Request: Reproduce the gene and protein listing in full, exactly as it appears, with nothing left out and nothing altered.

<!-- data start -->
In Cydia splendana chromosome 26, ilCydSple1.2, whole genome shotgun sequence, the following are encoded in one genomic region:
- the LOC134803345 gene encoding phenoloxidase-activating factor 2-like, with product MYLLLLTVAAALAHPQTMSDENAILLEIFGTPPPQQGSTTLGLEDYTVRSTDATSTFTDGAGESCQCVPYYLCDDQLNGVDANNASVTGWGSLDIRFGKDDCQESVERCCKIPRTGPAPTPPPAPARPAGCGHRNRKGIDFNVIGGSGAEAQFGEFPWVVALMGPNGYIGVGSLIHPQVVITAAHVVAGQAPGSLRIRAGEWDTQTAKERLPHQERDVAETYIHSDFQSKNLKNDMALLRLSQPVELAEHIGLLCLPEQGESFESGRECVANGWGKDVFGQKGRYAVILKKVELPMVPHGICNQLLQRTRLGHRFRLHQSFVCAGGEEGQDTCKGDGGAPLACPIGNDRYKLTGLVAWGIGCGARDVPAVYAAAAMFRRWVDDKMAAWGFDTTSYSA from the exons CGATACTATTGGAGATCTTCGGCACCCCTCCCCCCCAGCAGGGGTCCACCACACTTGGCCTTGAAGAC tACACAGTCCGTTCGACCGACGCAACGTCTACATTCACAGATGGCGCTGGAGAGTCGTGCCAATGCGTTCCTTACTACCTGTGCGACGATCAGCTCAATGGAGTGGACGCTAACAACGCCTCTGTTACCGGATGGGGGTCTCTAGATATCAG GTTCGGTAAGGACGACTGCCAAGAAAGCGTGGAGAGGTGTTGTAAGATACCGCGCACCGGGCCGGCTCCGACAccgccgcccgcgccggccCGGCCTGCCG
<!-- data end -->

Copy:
In Cydia splendana chromosome 26, ilCydSple1.2, whole genome shotgun sequence, the following are encoded in one genomic region:
- the LOC134803345 gene encoding phenoloxidase-activating factor 2-like, with product MYLLLLTVAAALAHPQTMSDENAILLEIFGTPPPQQGSTTLGLEDYTVRSTDATSTFTDGAGESCQCVPYYLCDDQLNGVDANNASVTGWGSLDIRFGKDDCQESVERCCKIPRTGPAPTPPPAPARPAGCGHRNRKGIDFNVIGGSGAEAQFGEFPWVVALMGPNGYIGVGSLIHPQVVITAAHVVAGQAPGSLRIRAGEWDTQTAKERLPHQERDVAETYIHSDFQSKNLKNDMALLRLSQPVELAEHIGLLCLPEQGESFESGRECVANGWGKDVFGQKGRYAVILKKVELPMVPHGICNQLLQRTRLGHRFRLHQSFVCAGGEEGQDTCKGDGGAPLACPIGNDRYKLTGLVAWGIGCGARDVPAVYAAAAMFRRWVDDKMAAWGFDTTSYSA from the exons CGATACTATTGGAGATCTTCGGCACCCCTCCCCCCCAGCAGGGGTCCACCACACTTGGCCTTGAAGAC tACACAGTCCGTTCGACCGACGCAACGTCTACATTCACAGATGGCGCTGGAGAGTCGTGCCAATGCGTTCCTTACTACCTGTGCGACGATCAGCTCAATGGAGTGGACGCTAACAACGCCTCTGTTACCGGATGGGGGTCTCTAGATATCAG GTTCGGTAAGGACGACTGCCAAGAAAGCGTGGAGAGGTGTTGTAAGATACCGCGCACCGGGCCGGCTCCGACAccgccgcccgcgccggccCGGCCTGCCG